Overall, sit-on-tops are more popular for inflatable kayak fishing. This is because they let your fish from a wide variety of different positions, be it from the front, the side or the back. They are also not going to swamp (when a kayak is accidentally filled with water) on you if you were to flip, just flip it back up and hop in. The downside with them is that they cannot take as much gear as sit-insides. Generally speaking, most inflatable fishing kayaks have a pretty open design, much like a canoe. So getting swamped while fishing is not very likely.
The other option is a sit-inside kayak. These have a place in the inflatable fishing world too, their main advantage is that you’ll be a lot dryer than a sit-on-top. They’re great to use if you’re going to be fishing in the colder water, bring a lot of gear or just want to keep yourself dry. The drawbacks are that you are limited to one fishing position and it will get swamped when flipped.
Speed or stability?
Next thing to consider is the length and width of your kayak. Generally speaking, the narrower and longer the inflatable is, the faster it’ll be. Shorter and wider boats will obviously be the exact opposite, they’ll move slower but will be a lot more stable.
If you need to paddle long distances when fishing we definitely recommend getting a kayak that’s 10 feet or longer. When going for a longer inflatable kayak, it’s very important to go for one with a good tracking fin/skeg, this will help you go in a straight line rather than a zigzag pattern. Inflatables tend to drift and track much more poorly than regular hard shells. With poor tracking performance, you’ll be less efficient and spend more time trying to go straight rather than fishing.
If speed is not that important to you, going for something less than 10 feet is a good choice. These kayaks are wider and more stable. If you plan on sitting and fishing, almost any kayak will do, but if you want to stand upright and fish, you will need something wide and stable. We prefer to sit down while we fish, it feels safer and is a lot more comfortable in our opinion.
- Lightweight and highly portable
- Easy to maneuver
- Can get to places no other inflatable can
- Limited storage space compared to bigger inflatables
- Can only be paddled
- Limited storage for gear
Where can I fish with a kayak?
Kayaks are pretty versatile, they can be paddled in most water conditions without too much trouble. They’re perfect for fishing in lakes, ponds, rivers and ocean bays. Because they’re easy to maneuver and control, you can paddle into unknown territory without fear of losing control. They do poorly in oceans, trying to battle wind and waves will suck all the enjoyment from fishing.
- Lakes ✓
- Ponds ✓
- Rivers ✓
- Bay areas ✓
- Oceans ✘
The Best Inflatable Kayaks For Fishing
The kayak we recommend is the one we think excels in most areas, it’s versatile and made with fishing in mind. There are additional features that make fishing easier, such a stable platform, extra gear storage and so on. We also made sure it can be used in as many different water conditions as possible. To sum it up, the recommended kayak is a “do-it-all” kayak.
If you want to see what other kayaks we have reviewed, head over to our inflatable kayak reviews to find something that fits you.
Best Value For Money: Advanced Elements Straitedge Angler Kayak
If you’re looking to get the most out of your purchase, the Straitedge from Advanced Elements is well worth the money. It’s specifically designed for fishing, with serious anglers in mind. Multi-layered materials, aluminum frame, abrasion pads, a wide hull and the option to add your own fishing accessories to the accessory frame. The Straitedge is a rather unique inflatable kayak, it’s the first one to feature a removable accessory frame in the front. With this frame you’ll be able to mount additional fishing rods, fish finders and lots more, all making the fishing experience much more pleasurable.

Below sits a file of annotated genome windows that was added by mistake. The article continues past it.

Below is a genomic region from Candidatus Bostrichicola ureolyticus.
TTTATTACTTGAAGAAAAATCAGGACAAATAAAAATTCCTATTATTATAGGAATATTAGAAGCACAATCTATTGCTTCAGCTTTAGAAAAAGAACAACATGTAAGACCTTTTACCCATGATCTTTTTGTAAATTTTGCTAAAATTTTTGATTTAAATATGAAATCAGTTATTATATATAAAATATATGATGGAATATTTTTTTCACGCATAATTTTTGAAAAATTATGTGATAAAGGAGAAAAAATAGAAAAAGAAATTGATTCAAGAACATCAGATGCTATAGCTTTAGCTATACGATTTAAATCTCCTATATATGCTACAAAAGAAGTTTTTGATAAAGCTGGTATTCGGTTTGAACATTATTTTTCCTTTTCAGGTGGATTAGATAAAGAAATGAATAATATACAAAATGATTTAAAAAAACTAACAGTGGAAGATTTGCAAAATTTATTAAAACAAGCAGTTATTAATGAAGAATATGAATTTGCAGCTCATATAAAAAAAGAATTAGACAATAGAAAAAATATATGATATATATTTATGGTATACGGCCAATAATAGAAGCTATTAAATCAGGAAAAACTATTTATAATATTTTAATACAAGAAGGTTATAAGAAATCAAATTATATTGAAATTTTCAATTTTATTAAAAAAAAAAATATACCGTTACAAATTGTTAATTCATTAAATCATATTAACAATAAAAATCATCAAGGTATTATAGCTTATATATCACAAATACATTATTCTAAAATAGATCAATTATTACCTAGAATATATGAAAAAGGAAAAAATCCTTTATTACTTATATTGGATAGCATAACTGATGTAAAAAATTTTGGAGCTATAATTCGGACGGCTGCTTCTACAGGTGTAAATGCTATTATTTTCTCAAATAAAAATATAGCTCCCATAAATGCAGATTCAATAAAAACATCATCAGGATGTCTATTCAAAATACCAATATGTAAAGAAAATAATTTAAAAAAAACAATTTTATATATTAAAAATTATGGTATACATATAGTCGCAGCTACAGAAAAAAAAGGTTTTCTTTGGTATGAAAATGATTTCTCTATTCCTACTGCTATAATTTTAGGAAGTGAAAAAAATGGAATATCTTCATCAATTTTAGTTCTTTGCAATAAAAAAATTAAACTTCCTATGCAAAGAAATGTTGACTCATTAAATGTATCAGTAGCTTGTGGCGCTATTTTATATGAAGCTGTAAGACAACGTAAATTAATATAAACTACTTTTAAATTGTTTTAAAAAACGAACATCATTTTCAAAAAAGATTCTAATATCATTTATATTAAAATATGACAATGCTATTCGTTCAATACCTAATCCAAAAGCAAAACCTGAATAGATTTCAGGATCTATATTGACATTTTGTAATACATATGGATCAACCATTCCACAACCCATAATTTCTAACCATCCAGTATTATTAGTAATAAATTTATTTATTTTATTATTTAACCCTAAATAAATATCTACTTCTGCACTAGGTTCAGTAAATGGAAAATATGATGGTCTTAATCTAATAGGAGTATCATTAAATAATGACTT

People buy inflatable kayaks because they take up a lot less space than your average hard shell and the Straitedge is no exception. We were impressed by just how portable this kayak is. When fully inflated, it’s 9 feet long, but when deflated and packed into its carrying bag, it’s no longer than 30 inches. It’s so compact you could put this into a Smart car’s trunk and still have plenty of space left.
Verdict: If you want to get the most out of a fishing kayak for your money, this is what you should get yourself. The Straitedge is an exceptional kayak, it’s wide and stable, has great abrasion resistance, it’s comfortable, holds all of your gear, has a frame where you can mount the very best fishing accessories AND it will fit into the smallest car trunks. What’s there not to like?
The Cheapest: Intex Challenger K1
The Challenger from Intex is about as cheap as you can get, costing most of the time well under $100, this kayak is very affordable and surprisingly very good for fishing. It is made from vinyl, it’s not as strong as PVC or Hypalon, but that’s expected with such a low price tag. That’s why you need to be extra careful with hooks and not scraping against hard surfaces.
There’s a large net in the front to hold your gear, a regular sized backpack will fit, but that’s about it. There’s room for smaller pieces of gear behind the seat as well.
Verdict: The Challenger K1 is perfect for people that are on a tight budget or just want to give inflatable fishing a try. It’s not the best kayak for fishing, but for the price, you cannot really go wrong. You won’t find an inflatable kayak cheaper than this.
Inflatable pontoon boats are made purely for one thing, fishing. And while you can take them down class 3 rapids, they perform the best out on open lakes. There are three types of pontoon boats you can buy; float tubes, frameless and those with a frame. What you choose depends on your level of experience and preference. One thing is sure, inflatable pontoon fishing boats will give you plenty of looks.
Technically not really a pontoon boat, but we decided to include them in the buyer’s guide because of their similarities. Inflatable float tubes are for the fishermen that want to get up close and stalk their fish. Instead of standing at the bank hoping the fish will come to you, you come to fish instead. It’s basically an inflatable seat with a couple of pockets and to power the boat you paddle with your feet.